So after Tai’an (泰安) our next stop is the city Zibo (淄博), although more by name rather than perimeter. Luziyu (鲁子峪) is a small town on its own, made up of several villages.
From Tai’an we choose to take the taxi instead of the high-speed train. It’s slower and pricier, but the scenery is a million times better.
Our driver is a local lady who lets us call her 大姐 (big sister): “大姐出发!” (Big sister departs!). Right away she starts talking about petrol prizes and how her taxi, like many others in Tai’an, runs on liquid gas: “Petrol is so expensive now, it’s hard to make money (driving a taxi).”
Big sister tells us that many taxi drivers are thinking to convert to LPG now because of the petrol prizes, or upgrading directly to an electric car, given how fast they’re becoming normal: “There’s a model now that is possible for us (taxi drivers) to buy, I forgot the name.”
But she’s a fan of LPG, even though her tank is only big enough for 200 kilometers — 150 if she uses the air conditioner (which she sometimes turns off & on). So halfway we top it up, and the whole way we’re on the lookout for fuel stations that have LPG.
Big sister says the houses here are pretty expensive too. “Well, for our salary,” she adds. Especially close to Mount Tai, houses cost 30,000 RMB per square meter. But since there’s no business here, most people have mostly left: “It was busier before covid, two years ago. More tourists. You’re also the first foreigner I see in two years.”
Covid is a big part of this journey. There’s a checkpoint where I show the paper printout of my covid test (the app in Shandong doesn’t work for foreigners), and Big sister says it’s very empty on the highway because there’s a covid outbreak in the city Heze (菏泽) — and even though it’s far away, people don’t really want to travel.
We stop at 笔架山. The tourism board shows the English name of ‘Beacon Mountain’ even though from Chinese you’d translate it as ‘Pen Rack Mountain’ — a more memorable name if you ask me. The mountain only has two reviews on the app 大众点评, but that’s part of the charm for us.
Big sister waits for us in the car. Except for two seniors harvesting peppers (花椒), we see nobody. There isn’t even a store or vending machine for water. And because direction signs are missing (poles still standing) we choose not to go to the summit.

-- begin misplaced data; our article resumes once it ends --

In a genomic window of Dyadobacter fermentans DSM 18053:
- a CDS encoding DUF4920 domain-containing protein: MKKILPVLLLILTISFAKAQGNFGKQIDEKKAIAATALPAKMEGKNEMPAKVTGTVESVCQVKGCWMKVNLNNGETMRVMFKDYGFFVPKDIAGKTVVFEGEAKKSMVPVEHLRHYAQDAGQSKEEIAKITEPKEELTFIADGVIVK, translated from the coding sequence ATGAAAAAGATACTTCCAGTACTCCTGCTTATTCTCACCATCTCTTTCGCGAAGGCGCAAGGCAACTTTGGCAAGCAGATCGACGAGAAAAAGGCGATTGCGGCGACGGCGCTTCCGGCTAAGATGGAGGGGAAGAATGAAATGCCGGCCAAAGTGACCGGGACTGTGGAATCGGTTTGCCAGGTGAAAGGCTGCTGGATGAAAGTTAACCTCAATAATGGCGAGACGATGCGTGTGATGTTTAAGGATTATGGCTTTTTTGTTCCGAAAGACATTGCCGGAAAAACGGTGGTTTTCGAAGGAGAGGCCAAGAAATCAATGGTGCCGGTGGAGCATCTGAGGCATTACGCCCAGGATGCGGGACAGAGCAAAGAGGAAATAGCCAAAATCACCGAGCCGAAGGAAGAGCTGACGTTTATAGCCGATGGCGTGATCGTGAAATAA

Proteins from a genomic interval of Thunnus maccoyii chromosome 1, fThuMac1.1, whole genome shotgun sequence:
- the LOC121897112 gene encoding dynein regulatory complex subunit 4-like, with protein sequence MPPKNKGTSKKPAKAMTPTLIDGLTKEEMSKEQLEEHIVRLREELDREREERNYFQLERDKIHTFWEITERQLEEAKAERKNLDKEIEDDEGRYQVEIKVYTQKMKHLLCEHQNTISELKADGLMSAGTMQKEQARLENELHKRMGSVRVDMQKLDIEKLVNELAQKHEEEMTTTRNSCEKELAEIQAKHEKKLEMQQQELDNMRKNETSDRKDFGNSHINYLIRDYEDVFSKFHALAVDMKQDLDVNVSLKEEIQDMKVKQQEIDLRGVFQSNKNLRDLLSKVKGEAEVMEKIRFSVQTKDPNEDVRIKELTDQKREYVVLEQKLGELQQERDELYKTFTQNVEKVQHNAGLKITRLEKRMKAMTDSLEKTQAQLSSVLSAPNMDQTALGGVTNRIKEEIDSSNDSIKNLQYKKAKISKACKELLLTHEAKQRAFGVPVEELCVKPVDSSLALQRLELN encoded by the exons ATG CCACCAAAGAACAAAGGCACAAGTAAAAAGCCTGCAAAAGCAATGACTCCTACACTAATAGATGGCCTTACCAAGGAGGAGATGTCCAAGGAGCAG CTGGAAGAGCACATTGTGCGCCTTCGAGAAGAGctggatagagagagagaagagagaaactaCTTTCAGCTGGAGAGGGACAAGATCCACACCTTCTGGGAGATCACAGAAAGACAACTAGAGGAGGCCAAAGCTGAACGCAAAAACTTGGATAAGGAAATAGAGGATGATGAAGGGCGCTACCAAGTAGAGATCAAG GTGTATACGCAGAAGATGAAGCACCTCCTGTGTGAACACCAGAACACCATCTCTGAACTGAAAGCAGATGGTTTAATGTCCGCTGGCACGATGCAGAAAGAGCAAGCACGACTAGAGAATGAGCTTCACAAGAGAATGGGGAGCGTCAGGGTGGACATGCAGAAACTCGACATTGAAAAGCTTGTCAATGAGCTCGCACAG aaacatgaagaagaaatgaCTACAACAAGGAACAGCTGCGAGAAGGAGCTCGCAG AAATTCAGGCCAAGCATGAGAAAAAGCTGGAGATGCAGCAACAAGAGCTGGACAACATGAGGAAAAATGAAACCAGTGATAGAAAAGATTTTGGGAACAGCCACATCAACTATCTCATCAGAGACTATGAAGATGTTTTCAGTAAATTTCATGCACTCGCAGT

At the foot of the mountain, we see 鹅池 (Goose Pond) and 观音庙 (Temple of Guanyin), which is mostly an empty hall with statues, although the ceiling is occupied by birds with nests in all the corners. There’s also a tiny temple covering a Confucius statue. There’s also a stone that apparently looks like a fox, called 狐仙石 (Holy Fox Stone).
Back in the car, we cross Laiwu (莱芜) which is the geographic center of the Shandong province, and up and down mountain roads. It’s only 80 kilometers but the app says two hours. These roads are windy and slow, but beautiful as well. I could have asked Big sister to stop a hundred times to take photos, but each time I decide not to. Kids playing in the river, aunties hanging bed sheets to dry, seniors playing cards in the shadow.
We arrive at our destination and say goodbye to our driver, and after dropping our bags we continue on foot. Kids and parents are playing by the river, and we come across a group of seniors, and I can’t totally understand their accent but it’s clear they want to show us something. “Is it far?”, “No no no!” It’s only a hundred meters and two aunties open the temple for us to have a prayer.
Next to the door is a list of names and who donated what, on the collection date of March earlier this year.
We walk further across the river and see a waterfall which we hear someone say has 仙水 (holy water). Or it’s just very clean: “Yes, you can drink it!”, but most people just stop to wash their cars.
Later we come across a board that explains how in 2018, the village was selected as a national-level ancient village, and in 2019 was selected for the ‘Beautiful villages in Shandong’ project (山东省美丽村居战略). Another board proclaims the village as a popular tourist destination. The lamp posts still say “中国梦” (China Dream) but the plans all predate covid.
Yes, we see public toilets and a fake windmill. But the tourists haven’t come. A shop owner cites covid as the reason: “People don’t want to travel, too scary or 麻烦 (trouble) with all the PCR tests.”
Later we meet a yeye, who talks about how a few years ago, the village had 1500 citizens, but now all the young people have left and less than 500 people remain. We pass the city hall, which looks like it could house all of them.
The sun is about to set and we’re now in the part of Luziyu that is called 四石村 (Four Stones Village), but our hotel is in 东石村 (East Stone Village). Yeye looks at our shoes first and then says there’s a path to Dongshi, but it’s muddy after the rain. But our shoes will do.
Back in the hotel and after a meal and shower, I take one look out of the window before going to sleep. I see something that is impossible to see in Shanghai, namely total black darkness.